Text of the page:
Sabatini changes policy Carroll residents to be informed of Springfield escapes

January 10, 1993|By Mary Gail Hare | Mary Gail Hare,Staff Writer

Nelson J. Sabatini is opening lines of communication between Springfield Hospital Center and its South Carroll neighbors.

Mr. Sabatini, state secretary of health and mental hygiene, said he will "make certain" that residents of the communities surrounding the hospital know when potentially dangerous patients walk off the grounds and when they are returned.

The policy change follows a meeting Tuesday at the center, during which Mr. Sabatini discussed the proposed transfer of 18 violent patients from Rosewood Center in Baltimore County to any of 10 other sites in the state. The secretary said he has made no decision on the transfer.

Several residents, citing a lack of security at the center in South Carroll, questioned Mr. Sabatini about a recent incident when a potentially violent patient wandered through their neighborhood and near Carrolltowne Elementary School. The patient also ransacked a home and stole a change of clothing.

"No one called us," said Kathleen Horneman of the South Carroll Coalition. "The police just showed up, cordoned off the streets and searched."

Three months after the incident in question, residents still had no official word that the runaway had returned to the center. That was in keeping with DHMH policy.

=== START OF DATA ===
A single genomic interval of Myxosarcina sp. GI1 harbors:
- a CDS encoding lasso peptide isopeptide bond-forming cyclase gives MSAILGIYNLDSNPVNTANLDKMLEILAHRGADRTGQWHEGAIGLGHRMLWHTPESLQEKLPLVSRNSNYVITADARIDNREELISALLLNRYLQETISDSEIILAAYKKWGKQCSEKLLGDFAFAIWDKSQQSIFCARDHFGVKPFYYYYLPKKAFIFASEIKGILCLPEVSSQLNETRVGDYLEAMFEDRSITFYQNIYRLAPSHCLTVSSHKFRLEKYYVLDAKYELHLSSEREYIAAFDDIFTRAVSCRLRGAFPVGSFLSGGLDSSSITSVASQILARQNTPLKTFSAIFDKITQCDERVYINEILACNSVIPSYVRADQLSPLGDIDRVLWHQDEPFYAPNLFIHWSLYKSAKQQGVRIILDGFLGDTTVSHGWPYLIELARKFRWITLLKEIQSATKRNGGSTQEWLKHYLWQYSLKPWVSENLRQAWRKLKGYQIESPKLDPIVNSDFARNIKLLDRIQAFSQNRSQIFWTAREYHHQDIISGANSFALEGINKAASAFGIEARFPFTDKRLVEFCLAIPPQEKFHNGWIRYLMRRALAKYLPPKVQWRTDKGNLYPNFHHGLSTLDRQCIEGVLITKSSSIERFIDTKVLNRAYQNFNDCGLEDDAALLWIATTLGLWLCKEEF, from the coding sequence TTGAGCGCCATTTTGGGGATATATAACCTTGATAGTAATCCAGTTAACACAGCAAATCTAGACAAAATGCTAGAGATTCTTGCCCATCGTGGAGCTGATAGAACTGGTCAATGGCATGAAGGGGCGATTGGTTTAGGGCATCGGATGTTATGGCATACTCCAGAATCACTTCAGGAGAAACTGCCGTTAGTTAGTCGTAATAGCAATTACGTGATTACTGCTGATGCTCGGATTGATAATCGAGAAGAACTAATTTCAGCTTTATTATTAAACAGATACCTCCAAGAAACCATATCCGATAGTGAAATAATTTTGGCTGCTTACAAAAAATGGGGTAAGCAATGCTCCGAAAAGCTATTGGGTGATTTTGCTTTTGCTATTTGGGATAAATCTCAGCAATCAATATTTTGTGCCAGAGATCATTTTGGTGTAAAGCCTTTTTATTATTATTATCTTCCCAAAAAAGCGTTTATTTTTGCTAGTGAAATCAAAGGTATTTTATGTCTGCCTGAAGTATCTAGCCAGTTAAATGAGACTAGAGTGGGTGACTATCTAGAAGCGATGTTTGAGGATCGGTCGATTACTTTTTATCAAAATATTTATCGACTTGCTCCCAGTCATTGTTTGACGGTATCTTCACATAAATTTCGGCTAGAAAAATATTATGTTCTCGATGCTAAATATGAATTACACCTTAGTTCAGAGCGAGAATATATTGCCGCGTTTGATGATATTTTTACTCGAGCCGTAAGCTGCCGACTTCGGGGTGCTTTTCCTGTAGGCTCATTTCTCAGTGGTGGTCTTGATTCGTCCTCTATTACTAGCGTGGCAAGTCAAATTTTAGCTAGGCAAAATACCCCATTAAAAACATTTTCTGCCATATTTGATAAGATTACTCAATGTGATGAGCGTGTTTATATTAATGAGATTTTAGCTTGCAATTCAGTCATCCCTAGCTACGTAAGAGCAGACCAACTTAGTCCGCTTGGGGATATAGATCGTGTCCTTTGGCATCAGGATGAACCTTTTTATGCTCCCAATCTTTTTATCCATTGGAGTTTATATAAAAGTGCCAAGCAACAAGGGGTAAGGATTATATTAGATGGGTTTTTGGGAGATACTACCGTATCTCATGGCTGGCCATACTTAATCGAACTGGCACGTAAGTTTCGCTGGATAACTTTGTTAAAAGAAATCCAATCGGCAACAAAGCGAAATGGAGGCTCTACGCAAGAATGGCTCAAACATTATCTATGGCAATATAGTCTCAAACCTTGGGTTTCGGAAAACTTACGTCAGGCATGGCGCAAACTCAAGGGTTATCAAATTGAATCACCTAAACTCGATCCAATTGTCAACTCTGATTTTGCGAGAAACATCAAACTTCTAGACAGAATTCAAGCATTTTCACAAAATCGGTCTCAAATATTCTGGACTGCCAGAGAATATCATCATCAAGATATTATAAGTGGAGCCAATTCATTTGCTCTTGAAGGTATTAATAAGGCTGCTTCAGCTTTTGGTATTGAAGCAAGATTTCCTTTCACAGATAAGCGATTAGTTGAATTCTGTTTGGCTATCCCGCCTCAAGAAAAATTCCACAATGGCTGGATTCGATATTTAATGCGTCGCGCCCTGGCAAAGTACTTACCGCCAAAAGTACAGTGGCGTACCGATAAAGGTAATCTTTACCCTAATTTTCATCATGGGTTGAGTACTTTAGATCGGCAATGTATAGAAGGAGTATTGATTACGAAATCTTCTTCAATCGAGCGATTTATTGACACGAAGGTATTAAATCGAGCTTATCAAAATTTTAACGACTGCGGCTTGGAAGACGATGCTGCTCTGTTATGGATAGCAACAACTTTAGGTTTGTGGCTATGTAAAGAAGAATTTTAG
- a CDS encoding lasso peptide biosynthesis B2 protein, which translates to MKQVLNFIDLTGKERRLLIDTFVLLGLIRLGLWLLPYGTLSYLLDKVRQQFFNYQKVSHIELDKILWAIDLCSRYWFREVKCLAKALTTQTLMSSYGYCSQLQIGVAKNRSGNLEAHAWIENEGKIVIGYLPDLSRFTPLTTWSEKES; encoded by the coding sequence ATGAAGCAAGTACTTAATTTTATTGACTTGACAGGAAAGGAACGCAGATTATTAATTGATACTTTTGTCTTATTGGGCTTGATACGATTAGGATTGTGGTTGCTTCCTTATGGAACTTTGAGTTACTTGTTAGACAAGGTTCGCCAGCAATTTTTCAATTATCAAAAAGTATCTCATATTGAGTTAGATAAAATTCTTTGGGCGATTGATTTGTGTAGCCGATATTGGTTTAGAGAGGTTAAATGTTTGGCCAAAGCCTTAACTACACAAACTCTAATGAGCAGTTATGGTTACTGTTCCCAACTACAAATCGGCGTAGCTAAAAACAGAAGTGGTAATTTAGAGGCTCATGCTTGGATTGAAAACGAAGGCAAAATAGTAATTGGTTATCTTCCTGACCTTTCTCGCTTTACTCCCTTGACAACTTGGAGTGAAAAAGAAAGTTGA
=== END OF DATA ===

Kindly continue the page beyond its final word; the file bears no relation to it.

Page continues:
"Confidentiality is the issue," said Mike Golden, spokesman for DHMH. "Patients are not inmates. They have the right to privacy."

Confidentiality will be protected, but Mr. Sabatini said residents willno longer be left in the dark.

"Residents will be able to call Springfield to find out if the patient has been returned," he said.

First Sgt. Steve Reynolds said the state police are also reviewing their policy.

"Frankly, we haven't known who to tell when we have a walk-off," he said. "Our plan now is to notify the presidents of homeowners associations and let them inform the community."

Ms. Horneman said walk-offs from the low-security center are frequent. The patients often end up in a neighborhood living room and are a phone call away from returning to the center.

"As a community, we have been understanding of the patients and responsive to their needs," she said.

The residents want to know as early as possible when a violent patient has escaped.

"Mr. Sabatini has assured me the community will always be informed of all violent elopements and we will know when the patient has been captured, so then we can feel safe," said Ms. Horneman.

Regardless of the new policy, the coalition remains opposed to any transfer of violent patients from Rosewood. Members have collected about 800 signatures to protest any move.

"We intend to continue collecting signatures, until Mr. Sabatini makes a decision," said Ms. Horneman.

Mr. Sabatini assured residents he will make no decision "without full discussion and community input" at a public hearing.

Other coalition members said they also will continue to express their opposition to the transfer and to a proposed detention center the Department of Juvenile Services is considering establishing on the center grounds.

"Springfield does not have the security to keep violent people," said Shelley Counts of Sykesville.

Angela Lee, also of Sykesville, said the hospital center cannot guarantee the safety of residents living near it.

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